|Version 7 (modified by 14 years ago) ( diff ),|
Concepts introduced by Vuurmuur
Vuurmuur introduces some very important concepts to make your life easier. It aims to provide a more high level access to netfilter/iptables' great features. But to appropriately use them some basic understanding of these basic concepts is required.
Zones, Networks, Hosts and Groups
Before you can start to create any rules you have to explain your network setup to Vuurmuur. All rules are based on on parts of your network: interfaces, services, zones, networks, hosts and groups. Most of these are self explanatory or at least aim to be. This section tries to clear things up.
Using Vuurmuur and its concepts helps you to a proper design of your firewall. Before starting to implement a firewall you should always think about which parts your network consists of. Just starting to allow/deny things without having a "master plan" is inherently dangerous!
One of the most important tools Vuurmuur provides you with is the segmentation of your network into zones, networks, hosts and groups. Those elements are essential for creating rules.
A zone is a container for networks and a network is a container for hosts. With groups you may group hosts together (within one network). And a host is — of course — a single machine in a network. For now lets consider this simple example:
You can think of zone as a possibility to group networks and hosts of equal security level together. For example you may define two zones: 'lan' and 'inet' to distinguish the internal part of you network from the external one. It becomes inherently clear that those two zones mean different levels of access.
Define at least one network within each zone. You may, of course, define several networks within a zone.
For the sake of simplicity we will refer to zones with red colour and to networks with orange. Vuurmuur shows your network in the following way: network.zone: In our example we have local.lan and world.inet. For the definition of a network in Vuurmuur you have to add network address, netmask and at least one interface via which the network can be reached. Then there are hosts: Imagine — as in our example — there is a special host in the internal network that should be reachable from the internet.
To refer to the host in the example above we may use server.local.lan. This is how network elements will show up when creating rules. The same applies for zones, networks and groups.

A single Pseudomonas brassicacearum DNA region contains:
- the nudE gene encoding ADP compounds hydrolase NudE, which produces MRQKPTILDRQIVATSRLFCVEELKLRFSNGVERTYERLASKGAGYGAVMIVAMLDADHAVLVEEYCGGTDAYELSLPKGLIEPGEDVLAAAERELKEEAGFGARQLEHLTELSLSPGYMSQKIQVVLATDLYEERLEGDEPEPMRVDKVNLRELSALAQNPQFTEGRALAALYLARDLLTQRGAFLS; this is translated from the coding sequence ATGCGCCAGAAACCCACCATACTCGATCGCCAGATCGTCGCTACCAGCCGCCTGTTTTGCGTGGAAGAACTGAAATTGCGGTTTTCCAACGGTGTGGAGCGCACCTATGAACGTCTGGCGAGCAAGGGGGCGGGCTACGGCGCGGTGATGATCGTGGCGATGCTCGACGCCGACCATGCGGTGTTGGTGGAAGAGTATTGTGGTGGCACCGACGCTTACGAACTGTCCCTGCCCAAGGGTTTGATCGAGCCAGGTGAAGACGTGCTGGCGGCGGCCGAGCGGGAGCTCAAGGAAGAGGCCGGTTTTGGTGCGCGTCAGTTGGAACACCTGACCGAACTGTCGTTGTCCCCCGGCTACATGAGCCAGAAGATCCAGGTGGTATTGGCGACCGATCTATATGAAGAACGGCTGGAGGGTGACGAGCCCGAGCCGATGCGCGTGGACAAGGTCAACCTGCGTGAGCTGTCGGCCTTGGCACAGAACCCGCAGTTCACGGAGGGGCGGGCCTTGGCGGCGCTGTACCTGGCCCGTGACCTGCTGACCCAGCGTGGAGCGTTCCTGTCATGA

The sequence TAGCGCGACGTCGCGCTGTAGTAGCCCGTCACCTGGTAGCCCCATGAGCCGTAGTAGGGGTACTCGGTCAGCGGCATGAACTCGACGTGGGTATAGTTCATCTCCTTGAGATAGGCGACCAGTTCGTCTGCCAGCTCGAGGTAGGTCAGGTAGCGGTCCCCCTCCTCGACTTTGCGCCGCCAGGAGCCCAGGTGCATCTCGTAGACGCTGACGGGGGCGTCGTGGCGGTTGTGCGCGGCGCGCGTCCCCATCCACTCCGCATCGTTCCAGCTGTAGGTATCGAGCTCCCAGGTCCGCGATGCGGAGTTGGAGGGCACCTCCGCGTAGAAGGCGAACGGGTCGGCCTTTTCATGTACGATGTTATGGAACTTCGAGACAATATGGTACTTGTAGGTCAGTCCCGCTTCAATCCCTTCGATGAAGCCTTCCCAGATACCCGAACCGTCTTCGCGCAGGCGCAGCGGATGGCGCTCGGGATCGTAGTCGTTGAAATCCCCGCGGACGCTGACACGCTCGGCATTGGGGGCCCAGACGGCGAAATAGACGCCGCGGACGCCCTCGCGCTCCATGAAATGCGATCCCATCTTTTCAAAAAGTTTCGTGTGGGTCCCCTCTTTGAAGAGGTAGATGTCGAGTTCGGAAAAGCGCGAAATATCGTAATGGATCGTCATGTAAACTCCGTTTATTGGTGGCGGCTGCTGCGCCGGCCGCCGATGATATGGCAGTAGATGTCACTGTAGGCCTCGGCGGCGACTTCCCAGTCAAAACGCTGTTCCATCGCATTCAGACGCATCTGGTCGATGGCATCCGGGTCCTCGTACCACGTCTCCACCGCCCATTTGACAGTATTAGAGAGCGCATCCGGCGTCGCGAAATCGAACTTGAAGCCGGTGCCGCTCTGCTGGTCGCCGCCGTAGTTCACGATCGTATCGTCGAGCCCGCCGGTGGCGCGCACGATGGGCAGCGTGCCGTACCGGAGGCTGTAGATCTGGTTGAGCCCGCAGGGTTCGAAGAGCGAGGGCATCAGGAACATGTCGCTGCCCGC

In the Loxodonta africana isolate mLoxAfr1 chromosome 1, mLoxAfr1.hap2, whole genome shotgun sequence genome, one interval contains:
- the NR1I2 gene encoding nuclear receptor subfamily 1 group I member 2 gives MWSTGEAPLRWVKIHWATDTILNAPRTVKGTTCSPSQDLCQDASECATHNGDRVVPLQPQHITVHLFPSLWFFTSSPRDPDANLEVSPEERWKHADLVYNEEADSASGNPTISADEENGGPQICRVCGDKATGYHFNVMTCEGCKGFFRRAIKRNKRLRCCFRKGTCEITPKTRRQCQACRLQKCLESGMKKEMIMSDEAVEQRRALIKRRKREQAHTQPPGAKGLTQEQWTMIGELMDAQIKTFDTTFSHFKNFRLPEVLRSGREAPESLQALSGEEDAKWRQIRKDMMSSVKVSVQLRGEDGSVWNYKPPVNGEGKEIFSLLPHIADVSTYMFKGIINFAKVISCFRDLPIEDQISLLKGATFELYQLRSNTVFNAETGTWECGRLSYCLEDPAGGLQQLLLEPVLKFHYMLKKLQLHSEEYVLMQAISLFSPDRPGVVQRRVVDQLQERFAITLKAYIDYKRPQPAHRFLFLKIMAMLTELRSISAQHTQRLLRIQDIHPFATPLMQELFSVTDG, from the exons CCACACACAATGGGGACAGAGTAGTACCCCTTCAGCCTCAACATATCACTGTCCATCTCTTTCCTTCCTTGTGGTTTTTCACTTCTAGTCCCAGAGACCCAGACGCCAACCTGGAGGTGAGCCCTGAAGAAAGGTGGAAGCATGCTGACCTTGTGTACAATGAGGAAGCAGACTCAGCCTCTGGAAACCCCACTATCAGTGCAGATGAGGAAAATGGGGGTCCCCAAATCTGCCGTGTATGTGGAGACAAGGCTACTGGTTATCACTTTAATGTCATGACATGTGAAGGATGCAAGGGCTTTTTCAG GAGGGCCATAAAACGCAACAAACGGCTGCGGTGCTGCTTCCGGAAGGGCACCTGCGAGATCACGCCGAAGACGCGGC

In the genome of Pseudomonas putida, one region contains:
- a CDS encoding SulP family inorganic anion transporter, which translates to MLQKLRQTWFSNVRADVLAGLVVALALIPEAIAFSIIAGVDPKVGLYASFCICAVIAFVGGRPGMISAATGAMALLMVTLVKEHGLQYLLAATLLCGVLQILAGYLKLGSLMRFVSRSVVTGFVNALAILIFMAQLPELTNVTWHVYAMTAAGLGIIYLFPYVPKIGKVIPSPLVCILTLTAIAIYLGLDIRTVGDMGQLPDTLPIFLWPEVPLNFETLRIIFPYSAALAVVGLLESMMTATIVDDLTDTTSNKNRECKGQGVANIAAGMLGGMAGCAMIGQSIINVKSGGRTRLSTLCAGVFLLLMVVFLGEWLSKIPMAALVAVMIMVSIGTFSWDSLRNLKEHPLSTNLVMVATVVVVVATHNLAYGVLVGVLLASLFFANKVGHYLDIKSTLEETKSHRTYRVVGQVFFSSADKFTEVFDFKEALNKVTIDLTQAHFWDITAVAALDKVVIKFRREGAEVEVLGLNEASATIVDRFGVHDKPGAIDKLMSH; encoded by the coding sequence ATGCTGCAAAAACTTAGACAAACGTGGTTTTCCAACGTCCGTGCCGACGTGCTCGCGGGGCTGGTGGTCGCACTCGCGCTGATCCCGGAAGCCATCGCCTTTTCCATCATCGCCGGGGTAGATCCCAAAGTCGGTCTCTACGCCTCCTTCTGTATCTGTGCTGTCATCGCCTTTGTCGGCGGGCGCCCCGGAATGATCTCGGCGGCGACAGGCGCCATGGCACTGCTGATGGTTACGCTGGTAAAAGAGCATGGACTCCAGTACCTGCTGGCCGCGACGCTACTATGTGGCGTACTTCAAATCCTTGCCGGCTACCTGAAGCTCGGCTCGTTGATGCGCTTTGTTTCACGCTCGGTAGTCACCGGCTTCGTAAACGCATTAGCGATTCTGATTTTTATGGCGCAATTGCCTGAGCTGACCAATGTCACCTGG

A word on naming conventions
How you name the elements in your network is entirely up to you. There are just some hints for clever naming: like use rather short names as they will be used for things like live log view and so on. For zones you should use names representing the status relative to your network like 'lan', 'inet' or 'dmz' and so on. It should be quite obvious to anyone viewing and creating rules what security level a zone has. The more intuitive the names are the less errors you can/will make on firewall rules! The same applies for network and host names as well.
! Never ever try to reuse names that are already known in a different context in your network. This will bring you in great trouble — just because you then have two completely different objects with probably completely different level of security and you (or someone less educated who will try to administer the firewall when you are on holidays) will certainly get confused and probably make wrong (and dangerous) decisions!
If you are new to Vuurmuur you should probably just try to model your network once on your desktop machine and then set up rules. Then you will very quickly get a good feeling on how to use those naming mechanism. You will avoid confusion this way. Once you are used to this way of seeing your network you won't want to miss it any more! ;-)
The same as above applies to interfaces as well: You may give them whatever names you like. You may choose name of the NIC vendor or names like 'lan' and 'inet' or whatever you prefer.
Interfaces will be — as zones, networks, hosts and groups — be used for creating rules. When creating networks you need to specify an interface that this network is attached to. Vuurmuur uses this interface for its rules: To avoid accepting packages from this network on a wrong interface. An interface in the Vuurmuur sense consists of a name you may freely choose, an IP address and a (real) device name like 'eth0'. You may specify if your interface is dynamic (Vuurmuur will care to monitor changes in the IP address then) and in advanced mode you may specify that your interface is virtual.
So again: choose names wise, be careful not to confuse yourself with strange names. Always keep an eye on having a rather intuitive naming scheme so that it is not so easy to rip security holes in your firewall by accident. Depending on your setup you may choose a simple naming scheme like 'lan' and 'inet' or a more complex one with either virtual interfaces or multiple interfaces. Anyways: You need to keep an overview!